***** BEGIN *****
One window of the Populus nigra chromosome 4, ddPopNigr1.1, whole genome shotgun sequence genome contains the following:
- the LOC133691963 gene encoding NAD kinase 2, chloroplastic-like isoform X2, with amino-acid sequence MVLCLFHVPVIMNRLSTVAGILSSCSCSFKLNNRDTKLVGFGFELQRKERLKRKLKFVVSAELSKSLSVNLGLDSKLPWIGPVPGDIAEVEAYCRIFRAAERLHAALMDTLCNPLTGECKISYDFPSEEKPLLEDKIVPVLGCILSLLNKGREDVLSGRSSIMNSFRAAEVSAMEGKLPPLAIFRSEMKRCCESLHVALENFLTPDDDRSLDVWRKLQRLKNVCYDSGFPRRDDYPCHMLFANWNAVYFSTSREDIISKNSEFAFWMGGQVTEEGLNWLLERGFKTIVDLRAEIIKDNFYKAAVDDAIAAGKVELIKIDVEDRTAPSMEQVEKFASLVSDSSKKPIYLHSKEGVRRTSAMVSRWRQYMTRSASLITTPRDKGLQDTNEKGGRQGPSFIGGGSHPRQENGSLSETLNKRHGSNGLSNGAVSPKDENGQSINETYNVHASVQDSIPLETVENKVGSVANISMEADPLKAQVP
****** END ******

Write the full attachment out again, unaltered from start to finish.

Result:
One window of the Populus nigra chromosome 4, ddPopNigr1.1, whole genome shotgun sequence genome contains the following:
- the LOC133691963 gene encoding NAD kinase 2, chloroplastic-like isoform X2, with amino-acid sequence MVLCLFHVPVIMNRLSTVAGILSSCSCSFKLNNRDTKLVGFGFELQRKERLKRKLKFVVSAELSKSLSVNLGLDSKLPWIGPVPGDIAEVEAYCRIFRAAERLHAALMDTLCNPLTGECKISYDFPSEEKPLLEDKIVPVLGCILSLLNKGREDVLSGRSSIMNSFRAAEVSAMEGKLPPLAIFRSEMKRCCESLHVALENFLTPDDDRSLDVWRKLQRLKNVCYDSGFPRRDDYPCHMLFANWNAVYFSTSREDIISKNSEFAFWMGGQVTEEGLNWLLERGFKTIVDLRAEIIKDNFYKAAVDDAIAAGKVELIKIDVEDRTAPSMEQVEKFASLVSDSSKKPIYLHSKEGVRRTSAMVSRWRQYMTRSASLITTPRDKGLQDTNEKGGRQGPSFIGGGSHPRQENGSLSETLNKRHGSNGLSNGAVSPKDENGQSINETYNVHASVQDSIPLETVENKVGSVANISMEADPLKAQVP